These courses, at both basic and advanced levels, have been developed to train officers and engineers on the safety and operational aspects of LNG bunkering, providing them with well-simulated bunkering scenarios so they can gain knowledge on this comparatively new aspect of ship operations.

Considering the increasing demand for LNG-fuelled vessels, it is imperative that seafarers complete the STCW Basic Course and obtain the Basic Level Certificate of Proficiency. This will certainly enhance their employability and increase opportunities for getting posted on LNG-fuelled vessels.


LNG is becoming progressively more viable as an alternative and represents a significant shift from the current operating environment. Safe usage of LNG as a marine fuel, expanding the LNG infrastructure worldwide and swiftly tackling the concerns about its supply all need to be effectively addressed to make this an enduring reality. Likewise, the crew need to be trained in the safety aspects of handling LNG as fuel. I conclude with the ever-inspiring words of Mahatma Gandhi: “Be the change you want to see”.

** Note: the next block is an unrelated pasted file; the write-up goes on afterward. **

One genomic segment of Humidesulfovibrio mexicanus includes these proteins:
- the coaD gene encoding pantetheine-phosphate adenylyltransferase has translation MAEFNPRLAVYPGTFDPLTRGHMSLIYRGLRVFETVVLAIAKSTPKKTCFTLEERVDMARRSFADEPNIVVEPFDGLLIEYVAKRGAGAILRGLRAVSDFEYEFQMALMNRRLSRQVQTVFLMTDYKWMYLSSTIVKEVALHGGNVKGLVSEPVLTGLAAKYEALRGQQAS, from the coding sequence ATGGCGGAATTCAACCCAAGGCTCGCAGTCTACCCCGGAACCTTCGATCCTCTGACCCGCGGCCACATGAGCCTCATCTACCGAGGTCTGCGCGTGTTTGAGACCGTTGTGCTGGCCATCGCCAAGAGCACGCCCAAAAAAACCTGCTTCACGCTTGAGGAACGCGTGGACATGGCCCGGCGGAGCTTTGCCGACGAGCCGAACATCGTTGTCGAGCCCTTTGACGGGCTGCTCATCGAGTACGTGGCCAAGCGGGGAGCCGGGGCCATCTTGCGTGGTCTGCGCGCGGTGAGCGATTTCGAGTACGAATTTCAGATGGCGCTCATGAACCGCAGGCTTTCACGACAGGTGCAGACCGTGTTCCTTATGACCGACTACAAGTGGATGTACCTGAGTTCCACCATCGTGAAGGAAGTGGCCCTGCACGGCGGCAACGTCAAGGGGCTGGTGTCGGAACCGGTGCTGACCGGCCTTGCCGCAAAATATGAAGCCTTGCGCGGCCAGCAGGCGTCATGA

About the author:

Dr Sairam K is presently Senior Technical Superintendent with MOL SYN training center. He was a sailing Chief Engineer with Great Eastern and has over 15 years of experience in teaching. He has completed his research in Fuels and authored technical articles in peer-reviewed international journals. “God is in the details” is his belief.